November to April is generally dry while wet for the rest of the year. The northeast monsoon (amihan) prevails from October to January bringing in moderated and light rains. From February to April, the east trade winds predominate but the Sierra Madre (Philippines) mountain range to the east disrupts the winds resulting to a dry period. From May to September, the southwest monsoon (habagat).

The hottest month is May having an average temperature of 29.7 °C (85.5 °F) while the coldest is February with an average temperature of 25.1 °C (77.2 °F).

Climate data for Bulacan
Month Jan Feb Mar Apr May Jun Jul Aug Sep Oct Nov Dec Year
Average high °C (°F) 30.5
Average low °C (°F) 21.6
Average rainy days 5 3 4 5 13 20 22 22 22 17 15 8 156
Source: Storm247[16]

Administrative divisions[edit]

Bulacan is subdivided into 21 municipalities and 3 cities. As the population is concentrated in the southern half of the province, so are the legislative districts.

City or
District[17] Area
(per km²)
No. of

Angat 3rd 74 55,332 747.7 16 3012 1st 14°55′58″N 121°01′55″E / 14.9327°N 121.0319°E / 14.9327; 121.0319 (Angat)
Balagtas (Bigaa) 2nd 28.66 65,440 2283.3 9 3016 1st 14°49′11″N 120°54′22″E / 14.8197°N 120.9061°E / 14.8197; 120.9061 (Balagtas)
Baliuag 2nd 45.05 143,565 3186.8 27 3006 1st 14°57′31″N 120°53′49″E / 14.9585°N 120.8970°E / 14.9585; 120.8970 (Baliuag)
Bocaue 2nd 31.87 106,407 3338.8 19 3018 1st 14°47′59″N 120°55′35″E / 14.7996°N 120.9264°E / 14.7996; 120.9264 (Bocaue)
Bulakan 1st 72.9 71,751 984.2 14 3017 1st 14°47′39″N 120°52′46″E / 14.7943°N 120.8795°E / 14.7943; 120.8795 (Bulakan)
Bustos 2nd 69.99 62,415 891.8 14 3007 2nd 14°57′06″N 120°55′08″E / 14.9518°N 120.9188°E / 14.9518; 120.9188 (Bustos)
Calumpit 1st 56.25 101,068 1796.8 29 3003 1st 14°54′54″N 120°45′49″E / 14.9151°N 120.7636°E / 14.9151; 120.7636 (Calumpit)
Doña Remedios Trinidad 3rd 932.96 19,878 21.3 8 3009 1st 14°58′19″N 121°03′48″E / 14.9720°N 121.0633°E / 14.9720; 121.0633 (Doña Remedios Trinidad)
Guiguinto 2nd 27.5 90,507 3291.2 14 3015 1st 14°49′41″N 120°52′42″E / 14.8280°N 120.8783°E / 14.8280; 120.8783 (Guiguinto)
Hagonoy 1st 103.1 125,689 1219.1 26 3002 1st 14°50′04″N 120°44′00″E / 14.8344°N 120.7334°E / 14.8344; 120.7334 (Hagonoy)
Malolos 1st 67.25 234,945 3493.6 51 3000 3rd 14°50′26″N 120°48′42″E / 14.8405°N 120.8116°E / 14.8405; 120.8116 (Malolos)
Marilao 4th 33.74 185,624 5501.6 16 3019 1st 14°45′26″N 120°56′52″E / 14.7572°N 120.9477°E / 14.7572; 120.9477 (Marilao)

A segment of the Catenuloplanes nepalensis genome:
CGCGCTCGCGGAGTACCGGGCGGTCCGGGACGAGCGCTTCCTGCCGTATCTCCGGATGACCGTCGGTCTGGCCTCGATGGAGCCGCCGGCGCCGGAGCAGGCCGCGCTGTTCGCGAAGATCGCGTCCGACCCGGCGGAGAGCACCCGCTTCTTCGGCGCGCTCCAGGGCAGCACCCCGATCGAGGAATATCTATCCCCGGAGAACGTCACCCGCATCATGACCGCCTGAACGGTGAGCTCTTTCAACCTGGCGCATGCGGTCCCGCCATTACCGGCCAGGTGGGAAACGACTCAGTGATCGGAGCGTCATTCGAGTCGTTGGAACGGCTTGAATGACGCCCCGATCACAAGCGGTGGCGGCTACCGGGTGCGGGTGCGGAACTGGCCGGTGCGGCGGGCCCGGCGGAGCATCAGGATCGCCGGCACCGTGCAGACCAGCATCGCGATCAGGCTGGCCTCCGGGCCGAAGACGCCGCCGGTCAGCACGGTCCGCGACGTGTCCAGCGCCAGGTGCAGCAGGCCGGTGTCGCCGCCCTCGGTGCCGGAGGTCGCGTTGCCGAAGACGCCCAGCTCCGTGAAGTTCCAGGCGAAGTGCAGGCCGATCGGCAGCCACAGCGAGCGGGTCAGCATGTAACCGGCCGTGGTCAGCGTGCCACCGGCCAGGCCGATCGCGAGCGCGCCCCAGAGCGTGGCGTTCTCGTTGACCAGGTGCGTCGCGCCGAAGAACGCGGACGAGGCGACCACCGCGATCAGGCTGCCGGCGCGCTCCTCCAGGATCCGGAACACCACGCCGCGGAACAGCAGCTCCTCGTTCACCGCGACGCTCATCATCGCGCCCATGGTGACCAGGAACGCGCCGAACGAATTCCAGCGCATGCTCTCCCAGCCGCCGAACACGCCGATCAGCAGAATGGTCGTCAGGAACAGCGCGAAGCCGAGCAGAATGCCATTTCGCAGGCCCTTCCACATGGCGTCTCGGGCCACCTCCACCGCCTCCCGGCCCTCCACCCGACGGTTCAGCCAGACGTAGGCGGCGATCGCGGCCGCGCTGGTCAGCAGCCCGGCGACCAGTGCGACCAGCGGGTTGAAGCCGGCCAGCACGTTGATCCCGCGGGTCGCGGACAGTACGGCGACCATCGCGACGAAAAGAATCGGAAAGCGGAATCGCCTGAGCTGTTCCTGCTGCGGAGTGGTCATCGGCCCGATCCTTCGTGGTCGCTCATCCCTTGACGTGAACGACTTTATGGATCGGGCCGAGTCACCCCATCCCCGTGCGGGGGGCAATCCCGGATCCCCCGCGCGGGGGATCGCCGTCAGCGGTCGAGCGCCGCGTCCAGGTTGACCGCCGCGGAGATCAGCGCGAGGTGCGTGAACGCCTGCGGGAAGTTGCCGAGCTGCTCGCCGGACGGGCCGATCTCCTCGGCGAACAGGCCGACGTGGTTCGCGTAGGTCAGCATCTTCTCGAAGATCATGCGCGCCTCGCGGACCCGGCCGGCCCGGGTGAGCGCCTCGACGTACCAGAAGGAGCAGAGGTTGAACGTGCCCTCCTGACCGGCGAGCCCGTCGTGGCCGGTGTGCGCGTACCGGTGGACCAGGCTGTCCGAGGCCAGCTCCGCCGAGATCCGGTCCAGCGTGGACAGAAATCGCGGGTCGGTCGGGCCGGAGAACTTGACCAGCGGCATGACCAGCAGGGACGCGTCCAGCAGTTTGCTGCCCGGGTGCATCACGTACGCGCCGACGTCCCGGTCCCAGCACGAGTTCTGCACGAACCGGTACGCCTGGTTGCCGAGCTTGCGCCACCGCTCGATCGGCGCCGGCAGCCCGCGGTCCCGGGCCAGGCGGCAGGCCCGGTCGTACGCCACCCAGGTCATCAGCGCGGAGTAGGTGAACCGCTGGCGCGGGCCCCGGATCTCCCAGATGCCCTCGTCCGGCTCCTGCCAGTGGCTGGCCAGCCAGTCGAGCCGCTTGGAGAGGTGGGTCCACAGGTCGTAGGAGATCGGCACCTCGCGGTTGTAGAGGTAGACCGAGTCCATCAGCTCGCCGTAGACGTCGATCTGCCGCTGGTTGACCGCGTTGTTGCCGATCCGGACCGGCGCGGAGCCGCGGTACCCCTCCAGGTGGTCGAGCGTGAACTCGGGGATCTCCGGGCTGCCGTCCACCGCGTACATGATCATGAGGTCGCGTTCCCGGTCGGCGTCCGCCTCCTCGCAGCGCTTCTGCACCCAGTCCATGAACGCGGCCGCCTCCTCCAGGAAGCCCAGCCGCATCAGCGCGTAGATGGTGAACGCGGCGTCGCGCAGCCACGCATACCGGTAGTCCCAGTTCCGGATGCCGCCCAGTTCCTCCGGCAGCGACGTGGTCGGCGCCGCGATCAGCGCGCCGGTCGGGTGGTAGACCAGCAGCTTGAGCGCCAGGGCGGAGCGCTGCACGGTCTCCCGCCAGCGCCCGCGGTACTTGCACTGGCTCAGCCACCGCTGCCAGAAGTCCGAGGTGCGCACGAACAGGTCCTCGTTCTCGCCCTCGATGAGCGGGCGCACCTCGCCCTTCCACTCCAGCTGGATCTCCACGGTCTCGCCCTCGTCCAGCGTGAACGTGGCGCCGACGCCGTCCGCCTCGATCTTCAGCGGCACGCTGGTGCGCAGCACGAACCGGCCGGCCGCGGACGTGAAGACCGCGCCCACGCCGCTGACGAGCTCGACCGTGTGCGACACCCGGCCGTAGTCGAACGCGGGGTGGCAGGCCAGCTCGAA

Meycauayan 4th 32.1 199,154 6204.2 26 3020 3rd 14°44′10″N 120°57′26″E / 14.7360°N 120.9573°E / 14.7360; 120.9573 (Meycauayan)
Norzagaray 3rd 309.77 103,095 332.8 13 3013 1st 14°54′25″N 121°02′47″E / 14.9070°N 121.0465°E / 14.9070; 121.0465 (Norzagaray)
Obando 4th 52.1 58,009 1113.4 11 3021 2nd 14°42′45″N 120°56′06″E / 14.7125°N 120.9351°E / 14.7125; 120.9351 (Obando)
Pandi 2nd 31.2 66,650 2136.2 22 3014 2nd 14°51′48″N 120°57′21″E / 14.8633°N 120.9557°E / 14.8633; 120.9557 (Pandi)
Paombong 1st 46.34 50,940 1099.3 14 3001 3rd 14°49′53″N 120°47′15″E / 14.8315°N 120.7874°E / 14.8315; 120.7874 (Paombong)
Plaridel 2nd 32.44 101,441 3127 19 3004 1st 14°53′06″N 120°51′33″E / 14.8850°N 120.8591°E / 14.8850; 120.8591 (Plaridel)
Pulilan 1st 39.89 85,844 2152 19 3005 1st 14°54′08″N 120°52′03″E / 14.9021°N 120.8676°E / 14.9021; 120.8676 (Pulilan)
San Ildefonso 3rd 128.71 95,000 738.1 36 3010 1st 15°04′41″N 120°56′23″E / 15.0781°N 120.9398°E / 15.0781; 120.9398 (San Ildefonso)
San Jose del Monte lone 105.53 454,553 4307.3 59 3023 1st 14°48′35″N 121°02′49″E / 14.8098°N 121.0469°E / 14.8098; 121.0469 (San Jose del Monte)
San Miguel 3rd 231.4 142,854 617.3 49 3011 1st 15°08′45″N 120°58′27″E / 15.1457°N 120.9742°E / 15.1457; 120.9742 (San Miguel)
San Rafael 3rd 152.43 85,921 563.7 34 3008 1st 15°01′31″N 120°55′59″E / 15.0253°N 120.9331°E / 15.0253; 120.9331 (San Rafael)
Santa Maria 4th 90.92 218,351 2401.6 24 3022 1st 14°49′13″N 120°57′38″E / 14.8204°N 120.9606°E / 14.8204; 120.9606 (Santa Maria)
 †  Provincial capital and component city      Component city      Municipality
  • Coordinates mark the city/town center vicinity, and are sorted according to latitude.
  • Names in italics indicate former names.
  • Income classifications for cities are italicized.
  • Malolos: converted into a city under Republic Act No. 8754; ratified on October 8, 2002.
  • Meycauayan: converted into a city under Republic Act No. 9356; ratified on December 10, 2006.
  • San Jose del Monte: converted into a city under Republic Act No. 8797; ratified on September 10, 2000.


Population census of
Year Pop. ±% p.a.
1948 394,000 —    
1960 515,000 +2.26%
1970 738,000 +3.66%
1975 900,000 +4.06%
1980 1,096,000 +4.02%
1990 1,505,219 +3.22%
1995 1,784,441 +3.24%
2000 2,234,088 +4.94%
2007 2,826,926 +3.30%
2010 2,924,433 +1.24%
Source: National Statistics Office12[3]

Languages and ethnicity[edit]

As it is part of the Tagalog cultural sphere (Katagalugan), Tagalog is the predominant language of Bulacan. Some inhabitants also speak Kapampangan, which is the language of neighboring Pampanga.